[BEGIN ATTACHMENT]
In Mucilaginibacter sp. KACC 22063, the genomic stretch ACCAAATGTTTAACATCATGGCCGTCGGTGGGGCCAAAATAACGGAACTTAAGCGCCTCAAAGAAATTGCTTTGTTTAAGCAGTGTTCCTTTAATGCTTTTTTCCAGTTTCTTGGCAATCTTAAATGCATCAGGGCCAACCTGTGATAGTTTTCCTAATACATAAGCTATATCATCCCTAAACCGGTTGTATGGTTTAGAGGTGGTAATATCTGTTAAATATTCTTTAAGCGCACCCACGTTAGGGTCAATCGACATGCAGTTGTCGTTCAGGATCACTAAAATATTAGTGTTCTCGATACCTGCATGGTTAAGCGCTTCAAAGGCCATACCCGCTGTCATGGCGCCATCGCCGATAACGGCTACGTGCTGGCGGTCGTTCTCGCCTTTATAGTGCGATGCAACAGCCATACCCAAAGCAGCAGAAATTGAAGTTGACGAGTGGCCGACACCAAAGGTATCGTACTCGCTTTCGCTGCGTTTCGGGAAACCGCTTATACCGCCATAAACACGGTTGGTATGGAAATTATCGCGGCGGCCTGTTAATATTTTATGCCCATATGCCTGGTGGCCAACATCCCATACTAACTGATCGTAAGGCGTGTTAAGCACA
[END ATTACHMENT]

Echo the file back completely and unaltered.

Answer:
In Mucilaginibacter sp. KACC 22063, the genomic stretch ACCAAATGTTTAACATCATGGCCGTCGGTGGGGCCAAAATAACGGAACTTAAGCGCCTCAAAGAAATTGCTTTGTTTAAGCAGTGTTCCTTTAATGCTTTTTTCCAGTTTCTTGGCAATCTTAAATGCATCAGGGCCAACCTGTGATAGTTTTCCTAATACATAAGCTATATCATCCCTAAACCGGTTGTATGGTTTAGAGGTGGTAATATCTGTTAAATATTCTTTAAGCGCACCCACGTTAGGGTCAATCGACATGCAGTTGTCGTTCAGGATCACTAAAATATTAGTGTTCTCGATACCTGCATGGTTAAGCGCTTCAAAGGCCATACCCGCTGTCATGGCGCCATCGCCGATAACGGCTACGTGCTGGCGGTCGTTCTCGCCTTTATAGTGCGATGCAACAGCCATACCCAAAGCAGCAGAAATTGAAGTTGACGAGTGGCCGACACCAAAGGTATCGTACTCGCTTTCGCTGCGTTTCGGGAAACCGCTTATACCGCCATAAACACGGTTGGTATGGAAATTATCGCGGCGGCCTGTTAATATTTTATGCCCATATGCCTGGTGGCCAACATCCCATACTAACTGATCGTAAGGCGTGTTAAGCACA